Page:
Donald Trump and the Republican Party, increasingly his subsidiary, should be headed to a reckoning of historic proportions. But, despite his own often unforced errors, Trump may have found an unwitting ally far more impactful than Vladimir Putin: the Democratic Party.

In their anti-Trump fervor, the Democrats have embraced leftist positions that weaken their prospects in 2018 and, perhaps even more so, beyond. This leftward shift was evident in scores of elections around the country as well as here in California where the party endorsed climate activist and open-borders advocate Kevin De Leon over longtime centrist, and still heavily favored, Sen. Dianne Feinstein.

The lurch to the left could become particularly problematic if the economy, always a big if, holds up. Right now almost two-thirds of voters think the economy is in good shape, according to a recent YouGov poll. To be sure, Trump’s approval ratings are not great, but not much worse than those at the same stage of their presidencies as Jimmy Carter, Ronald Reagan, George W. Bush and Barack Obama, all but one of which was re-elected to second term.

Historically disadvantaged minorities

Continued strong economic growth could even help Trump appeal to voters who have historically backed the Democrats. Under President Obama, as Kanye West and others have observed, African Americans gained in self-esteem but little in terms of economics. If you visit the South Side of Chicago, nearby the former Obama manse, poverty has become worse while The Loop to the north has never seemed so prosperous.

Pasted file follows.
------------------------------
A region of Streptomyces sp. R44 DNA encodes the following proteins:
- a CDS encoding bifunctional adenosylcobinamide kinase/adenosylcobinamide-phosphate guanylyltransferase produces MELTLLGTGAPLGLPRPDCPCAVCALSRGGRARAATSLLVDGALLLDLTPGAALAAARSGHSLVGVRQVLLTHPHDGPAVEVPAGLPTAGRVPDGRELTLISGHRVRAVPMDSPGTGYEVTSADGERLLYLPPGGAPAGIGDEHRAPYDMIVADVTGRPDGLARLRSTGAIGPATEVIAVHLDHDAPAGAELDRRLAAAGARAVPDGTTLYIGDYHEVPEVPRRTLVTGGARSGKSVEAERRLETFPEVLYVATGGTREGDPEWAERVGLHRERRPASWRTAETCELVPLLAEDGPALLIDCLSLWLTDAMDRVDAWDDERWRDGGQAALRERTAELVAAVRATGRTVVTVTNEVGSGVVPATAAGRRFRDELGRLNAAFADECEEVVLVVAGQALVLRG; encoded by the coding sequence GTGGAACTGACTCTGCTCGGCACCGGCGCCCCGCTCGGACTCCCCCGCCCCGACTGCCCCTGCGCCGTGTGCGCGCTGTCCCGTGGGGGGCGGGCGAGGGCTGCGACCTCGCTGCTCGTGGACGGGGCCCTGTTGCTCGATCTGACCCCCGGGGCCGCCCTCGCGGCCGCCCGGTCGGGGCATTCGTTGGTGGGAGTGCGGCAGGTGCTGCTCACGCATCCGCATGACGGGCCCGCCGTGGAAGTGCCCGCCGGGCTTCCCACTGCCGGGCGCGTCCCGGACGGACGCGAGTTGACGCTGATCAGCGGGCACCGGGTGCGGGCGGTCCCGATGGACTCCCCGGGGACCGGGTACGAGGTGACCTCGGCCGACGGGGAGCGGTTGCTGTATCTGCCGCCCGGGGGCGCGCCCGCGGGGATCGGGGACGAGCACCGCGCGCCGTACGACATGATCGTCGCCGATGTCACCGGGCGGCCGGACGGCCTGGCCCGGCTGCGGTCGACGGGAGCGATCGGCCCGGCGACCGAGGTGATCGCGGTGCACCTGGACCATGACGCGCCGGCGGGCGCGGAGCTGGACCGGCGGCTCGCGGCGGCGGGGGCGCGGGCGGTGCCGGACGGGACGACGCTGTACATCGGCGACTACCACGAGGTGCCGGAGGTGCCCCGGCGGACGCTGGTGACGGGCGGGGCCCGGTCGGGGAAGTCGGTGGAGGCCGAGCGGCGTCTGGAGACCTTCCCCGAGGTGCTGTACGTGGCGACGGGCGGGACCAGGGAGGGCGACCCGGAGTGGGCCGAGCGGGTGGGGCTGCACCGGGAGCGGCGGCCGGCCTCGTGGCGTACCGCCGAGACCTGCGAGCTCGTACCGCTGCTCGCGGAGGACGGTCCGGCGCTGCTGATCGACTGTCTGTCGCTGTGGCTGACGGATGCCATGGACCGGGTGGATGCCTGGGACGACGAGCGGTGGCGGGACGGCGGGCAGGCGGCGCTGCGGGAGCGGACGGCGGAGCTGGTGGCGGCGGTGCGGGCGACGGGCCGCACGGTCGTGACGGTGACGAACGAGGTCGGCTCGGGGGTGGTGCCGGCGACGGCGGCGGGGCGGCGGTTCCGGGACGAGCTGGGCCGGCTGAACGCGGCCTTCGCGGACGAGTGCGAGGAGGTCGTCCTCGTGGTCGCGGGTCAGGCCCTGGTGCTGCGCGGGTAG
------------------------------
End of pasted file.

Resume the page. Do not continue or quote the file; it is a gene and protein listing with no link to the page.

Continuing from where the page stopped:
In contrast, under Trump’s regime, unemployment among African Americans and Latinos has hit historic lows while wages for blue-collar workers have begun to creep up. Minorities’ sense of personal future prospects have improved markedly, notes the Zogby poll. Trump, despite his remarks about Mexico, is even gaining ground among Hispanics, according to the Harris poll. Latinos, notes Pew, consider health care, the economy and education more important than immigration.

Most minority voters, particularly African Americans, favor less immigration rather than more. The embrace of open borders by Democrats, as evidenced by the calls to dismantle ICE, shows that, like the corporate right, they are unwilling to shut off a supply of undocumented workers whose added presence in the labor market threaten the past 18 month’s still-vulnerable economic gains.

Asians and Jews